Frequently Asked Questions

What is a Nurse Practitioner?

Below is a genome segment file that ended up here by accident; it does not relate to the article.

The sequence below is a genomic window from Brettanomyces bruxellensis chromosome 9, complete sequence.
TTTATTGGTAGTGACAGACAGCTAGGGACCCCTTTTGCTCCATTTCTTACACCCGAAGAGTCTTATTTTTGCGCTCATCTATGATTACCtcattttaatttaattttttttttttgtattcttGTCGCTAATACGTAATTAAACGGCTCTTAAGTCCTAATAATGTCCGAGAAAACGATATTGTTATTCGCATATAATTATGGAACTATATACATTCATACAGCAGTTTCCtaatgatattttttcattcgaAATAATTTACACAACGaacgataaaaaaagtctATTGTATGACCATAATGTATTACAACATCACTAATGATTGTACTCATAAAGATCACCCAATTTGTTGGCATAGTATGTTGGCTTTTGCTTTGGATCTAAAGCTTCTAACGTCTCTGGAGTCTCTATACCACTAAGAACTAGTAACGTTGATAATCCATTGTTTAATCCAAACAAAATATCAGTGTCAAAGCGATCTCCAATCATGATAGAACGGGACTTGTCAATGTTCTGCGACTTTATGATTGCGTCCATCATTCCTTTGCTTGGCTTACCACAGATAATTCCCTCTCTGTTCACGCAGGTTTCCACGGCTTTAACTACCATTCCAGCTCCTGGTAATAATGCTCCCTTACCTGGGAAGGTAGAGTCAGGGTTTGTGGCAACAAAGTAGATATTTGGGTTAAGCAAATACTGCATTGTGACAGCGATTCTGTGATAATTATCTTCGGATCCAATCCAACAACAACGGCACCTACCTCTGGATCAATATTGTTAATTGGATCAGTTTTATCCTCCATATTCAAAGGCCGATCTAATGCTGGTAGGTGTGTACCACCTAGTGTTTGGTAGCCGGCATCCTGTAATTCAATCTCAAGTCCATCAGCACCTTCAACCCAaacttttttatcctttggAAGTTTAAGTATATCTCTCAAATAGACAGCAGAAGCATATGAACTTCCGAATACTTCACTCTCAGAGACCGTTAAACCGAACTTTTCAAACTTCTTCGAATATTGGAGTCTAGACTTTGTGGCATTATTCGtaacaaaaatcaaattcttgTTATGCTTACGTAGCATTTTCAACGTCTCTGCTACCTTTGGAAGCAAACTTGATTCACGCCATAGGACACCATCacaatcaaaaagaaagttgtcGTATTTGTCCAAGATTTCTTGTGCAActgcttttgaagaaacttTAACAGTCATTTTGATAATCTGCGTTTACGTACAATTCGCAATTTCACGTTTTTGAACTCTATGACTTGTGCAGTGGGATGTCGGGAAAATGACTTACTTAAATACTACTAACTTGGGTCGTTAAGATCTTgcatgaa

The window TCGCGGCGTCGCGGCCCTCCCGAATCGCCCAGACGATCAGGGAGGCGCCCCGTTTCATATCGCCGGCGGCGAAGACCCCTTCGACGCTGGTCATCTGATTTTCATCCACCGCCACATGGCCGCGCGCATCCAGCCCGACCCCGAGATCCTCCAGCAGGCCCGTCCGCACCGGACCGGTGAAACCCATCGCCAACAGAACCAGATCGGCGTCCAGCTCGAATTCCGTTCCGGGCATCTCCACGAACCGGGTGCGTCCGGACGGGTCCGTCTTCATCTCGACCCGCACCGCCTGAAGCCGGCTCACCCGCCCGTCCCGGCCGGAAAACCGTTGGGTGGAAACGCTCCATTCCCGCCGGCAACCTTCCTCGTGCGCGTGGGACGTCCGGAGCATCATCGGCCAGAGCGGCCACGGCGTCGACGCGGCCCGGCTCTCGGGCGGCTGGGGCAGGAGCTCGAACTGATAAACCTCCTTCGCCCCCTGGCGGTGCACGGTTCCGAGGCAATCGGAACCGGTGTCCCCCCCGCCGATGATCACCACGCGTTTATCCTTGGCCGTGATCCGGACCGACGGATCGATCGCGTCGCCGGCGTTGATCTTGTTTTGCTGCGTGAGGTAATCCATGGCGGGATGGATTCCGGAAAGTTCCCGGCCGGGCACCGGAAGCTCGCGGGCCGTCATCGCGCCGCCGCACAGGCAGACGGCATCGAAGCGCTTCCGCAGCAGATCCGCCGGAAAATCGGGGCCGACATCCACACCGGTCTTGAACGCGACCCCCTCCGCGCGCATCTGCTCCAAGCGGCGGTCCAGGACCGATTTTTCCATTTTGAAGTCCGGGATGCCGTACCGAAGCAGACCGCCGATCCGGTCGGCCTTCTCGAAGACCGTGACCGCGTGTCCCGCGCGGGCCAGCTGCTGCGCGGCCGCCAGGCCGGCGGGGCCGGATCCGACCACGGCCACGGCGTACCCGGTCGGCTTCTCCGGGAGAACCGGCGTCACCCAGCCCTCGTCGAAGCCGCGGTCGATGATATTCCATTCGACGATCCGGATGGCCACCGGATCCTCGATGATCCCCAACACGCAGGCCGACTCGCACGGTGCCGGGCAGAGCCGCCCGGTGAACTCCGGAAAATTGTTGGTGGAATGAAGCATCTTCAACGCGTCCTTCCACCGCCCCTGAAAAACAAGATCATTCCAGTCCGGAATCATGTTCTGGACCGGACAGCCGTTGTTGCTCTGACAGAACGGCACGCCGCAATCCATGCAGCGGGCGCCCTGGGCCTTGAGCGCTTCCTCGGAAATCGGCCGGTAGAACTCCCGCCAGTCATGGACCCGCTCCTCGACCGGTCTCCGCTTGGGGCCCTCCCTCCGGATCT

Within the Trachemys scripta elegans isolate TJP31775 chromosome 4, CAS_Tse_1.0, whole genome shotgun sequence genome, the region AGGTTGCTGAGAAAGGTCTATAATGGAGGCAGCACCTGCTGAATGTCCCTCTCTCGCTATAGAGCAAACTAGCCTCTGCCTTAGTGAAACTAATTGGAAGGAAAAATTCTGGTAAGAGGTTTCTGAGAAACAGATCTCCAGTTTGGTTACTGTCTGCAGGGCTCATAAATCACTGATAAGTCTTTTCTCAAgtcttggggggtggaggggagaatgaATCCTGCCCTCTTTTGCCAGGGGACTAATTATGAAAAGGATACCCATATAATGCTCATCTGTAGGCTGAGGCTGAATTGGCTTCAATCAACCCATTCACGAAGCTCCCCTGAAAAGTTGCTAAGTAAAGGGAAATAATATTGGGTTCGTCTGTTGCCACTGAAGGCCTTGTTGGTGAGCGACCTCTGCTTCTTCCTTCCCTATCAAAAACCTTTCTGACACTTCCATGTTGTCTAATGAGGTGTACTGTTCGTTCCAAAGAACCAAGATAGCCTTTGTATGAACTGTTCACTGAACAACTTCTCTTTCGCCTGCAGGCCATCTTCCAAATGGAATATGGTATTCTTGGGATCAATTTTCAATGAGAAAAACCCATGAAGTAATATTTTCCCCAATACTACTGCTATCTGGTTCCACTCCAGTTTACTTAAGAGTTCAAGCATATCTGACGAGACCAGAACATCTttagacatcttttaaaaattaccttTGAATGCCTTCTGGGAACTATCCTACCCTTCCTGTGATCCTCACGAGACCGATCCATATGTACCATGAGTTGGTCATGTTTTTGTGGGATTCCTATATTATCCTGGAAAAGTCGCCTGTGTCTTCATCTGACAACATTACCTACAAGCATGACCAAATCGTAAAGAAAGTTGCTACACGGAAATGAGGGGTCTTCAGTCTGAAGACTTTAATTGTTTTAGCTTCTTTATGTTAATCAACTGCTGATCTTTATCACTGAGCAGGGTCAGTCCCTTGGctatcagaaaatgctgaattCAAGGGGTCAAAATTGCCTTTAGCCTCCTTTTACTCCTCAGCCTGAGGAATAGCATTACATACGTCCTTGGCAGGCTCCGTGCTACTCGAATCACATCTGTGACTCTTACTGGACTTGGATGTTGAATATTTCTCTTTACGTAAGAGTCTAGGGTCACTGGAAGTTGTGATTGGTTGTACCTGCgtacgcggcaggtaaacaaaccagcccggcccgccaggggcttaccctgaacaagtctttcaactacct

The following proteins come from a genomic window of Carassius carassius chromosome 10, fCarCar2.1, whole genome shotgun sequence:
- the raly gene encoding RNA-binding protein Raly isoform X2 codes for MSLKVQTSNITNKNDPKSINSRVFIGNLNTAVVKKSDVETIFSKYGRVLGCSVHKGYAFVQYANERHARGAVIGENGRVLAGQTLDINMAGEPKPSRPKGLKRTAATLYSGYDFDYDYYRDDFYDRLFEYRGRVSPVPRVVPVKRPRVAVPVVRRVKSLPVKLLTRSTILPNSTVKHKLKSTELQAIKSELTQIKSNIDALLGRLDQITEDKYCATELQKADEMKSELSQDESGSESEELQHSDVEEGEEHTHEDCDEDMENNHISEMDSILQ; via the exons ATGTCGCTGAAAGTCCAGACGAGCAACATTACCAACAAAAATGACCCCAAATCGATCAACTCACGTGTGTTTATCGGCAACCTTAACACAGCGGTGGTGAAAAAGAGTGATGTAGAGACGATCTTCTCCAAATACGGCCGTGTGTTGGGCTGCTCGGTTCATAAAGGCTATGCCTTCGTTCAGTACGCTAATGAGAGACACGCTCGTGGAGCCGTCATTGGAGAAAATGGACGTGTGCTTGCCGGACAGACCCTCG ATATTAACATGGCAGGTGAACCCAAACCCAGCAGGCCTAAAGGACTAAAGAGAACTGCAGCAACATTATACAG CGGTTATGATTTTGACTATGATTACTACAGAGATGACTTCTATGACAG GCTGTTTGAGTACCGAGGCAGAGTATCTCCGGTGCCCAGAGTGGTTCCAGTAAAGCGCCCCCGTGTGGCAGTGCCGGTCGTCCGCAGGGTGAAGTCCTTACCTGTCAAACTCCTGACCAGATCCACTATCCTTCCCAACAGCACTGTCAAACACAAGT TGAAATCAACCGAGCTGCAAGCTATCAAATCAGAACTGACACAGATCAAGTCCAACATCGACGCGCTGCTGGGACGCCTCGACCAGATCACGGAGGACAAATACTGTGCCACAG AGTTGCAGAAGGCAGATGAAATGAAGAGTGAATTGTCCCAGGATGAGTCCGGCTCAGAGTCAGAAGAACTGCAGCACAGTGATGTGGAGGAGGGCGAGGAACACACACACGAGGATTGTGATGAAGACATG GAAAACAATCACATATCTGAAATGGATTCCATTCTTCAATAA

Nurse Practitioners have completed extensive medical education and training and can provide any care a primary care physician can (excluding prescribing Level 2 narcotics). Nurse Practitioners hold national board certification in an area of specialty and are licensed or certified through the state nursing boards rather than medical boards. Our nurse practitioners focus on individualized holistic care of our patients as well as the effects of illness on the lives of the patients and their families. NPs make prevention, wellness, and patient education priorities. Another focus is educating patients about their health and encouraging them to make healthy choices. In addition to health care services, NPs often conduct research and are active in patient advocacy activities. Nurse Practitioners treat both physical and mental conditions through comprehensive history taking, physical exams, ordering and interpreting diagnostic tests and are then able to determine the diagnosis and provide appropriate treatment plan for the patients, including prescribing medications.[1] NPs can also serve as a patient's primary health care provider and see patients of all ages depending on their specialty. In the United States, nurse practitioners have a national board certification. Nurse Practitioners can be educated and nationally certified in areas of Family Health (FNP), Pediatrics, including Pediatric Acute/Chronic Care, Pediatric Critical Care, Pediatric Oncology and general Pediatrics (PNP), Neonatology (NNP), Gerontology (GNP), Women's Health (WHNP), Psychiatry & Mental Health (PMHNP), Acute Care (ACNP), Adult Health (ANP), Oncology (FNP, ACNP, ANP, PNP or ANP) Emergency (as FNP or ACNP), Occupational Health (as ANP or FNP), etc. In Canada, NPs are licensed by the province or territory in which they practice.



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